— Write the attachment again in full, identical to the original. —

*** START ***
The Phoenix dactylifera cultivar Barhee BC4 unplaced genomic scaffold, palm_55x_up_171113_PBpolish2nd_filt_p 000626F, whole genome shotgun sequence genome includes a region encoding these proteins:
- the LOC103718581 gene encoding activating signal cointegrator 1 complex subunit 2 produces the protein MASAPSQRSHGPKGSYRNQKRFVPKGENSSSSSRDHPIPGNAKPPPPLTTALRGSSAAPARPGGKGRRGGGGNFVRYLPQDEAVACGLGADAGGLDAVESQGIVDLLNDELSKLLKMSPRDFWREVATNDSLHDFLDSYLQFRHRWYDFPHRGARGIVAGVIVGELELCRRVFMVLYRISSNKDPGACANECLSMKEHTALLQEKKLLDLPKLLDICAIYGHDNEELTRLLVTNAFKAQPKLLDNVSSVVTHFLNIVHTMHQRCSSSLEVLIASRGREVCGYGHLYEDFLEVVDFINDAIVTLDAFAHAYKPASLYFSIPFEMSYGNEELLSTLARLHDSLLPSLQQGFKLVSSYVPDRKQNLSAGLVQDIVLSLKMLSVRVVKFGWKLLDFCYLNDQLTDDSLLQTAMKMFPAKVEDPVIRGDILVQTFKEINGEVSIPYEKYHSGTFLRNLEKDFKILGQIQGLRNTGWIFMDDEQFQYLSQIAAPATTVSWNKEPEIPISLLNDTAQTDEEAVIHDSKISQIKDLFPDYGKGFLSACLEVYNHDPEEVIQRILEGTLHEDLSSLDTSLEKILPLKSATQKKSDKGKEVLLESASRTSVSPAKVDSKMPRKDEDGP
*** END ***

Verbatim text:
The Phoenix dactylifera cultivar Barhee BC4 unplaced genomic scaffold, palm_55x_up_171113_PBpolish2nd_filt_p 000626F, whole genome shotgun sequence genome includes a region encoding these proteins:
- the LOC103718581 gene encoding activating signal cointegrator 1 complex subunit 2 produces the protein MASAPSQRSHGPKGSYRNQKRFVPKGENSSSSSRDHPIPGNAKPPPPLTTALRGSSAAPARPGGKGRRGGGGNFVRYLPQDEAVACGLGADAGGLDAVESQGIVDLLNDELSKLLKMSPRDFWREVATNDSLHDFLDSYLQFRHRWYDFPHRGARGIVAGVIVGELELCRRVFMVLYRISSNKDPGACANECLSMKEHTALLQEKKLLDLPKLLDICAIYGHDNEELTRLLVTNAFKAQPKLLDNVSSVVTHFLNIVHTMHQRCSSSLEVLIASRGREVCGYGHLYEDFLEVVDFINDAIVTLDAFAHAYKPASLYFSIPFEMSYGNEELLSTLARLHDSLLPSLQQGFKLVSSYVPDRKQNLSAGLVQDIVLSLKMLSVRVVKFGWKLLDFCYLNDQLTDDSLLQTAMKMFPAKVEDPVIRGDILVQTFKEINGEVSIPYEKYHSGTFLRNLEKDFKILGQIQGLRNTGWIFMDDEQFQYLSQIAAPATTVSWNKEPEIPISLLNDTAQTDEEAVIHDSKISQIKDLFPDYGKGFLSACLEVYNHDPEEVIQRILEGTLHEDLSSLDTSLEKILPLKSATQKKSDKGKEVLLESASRTSVSPAKVDSKMPRKDEDGP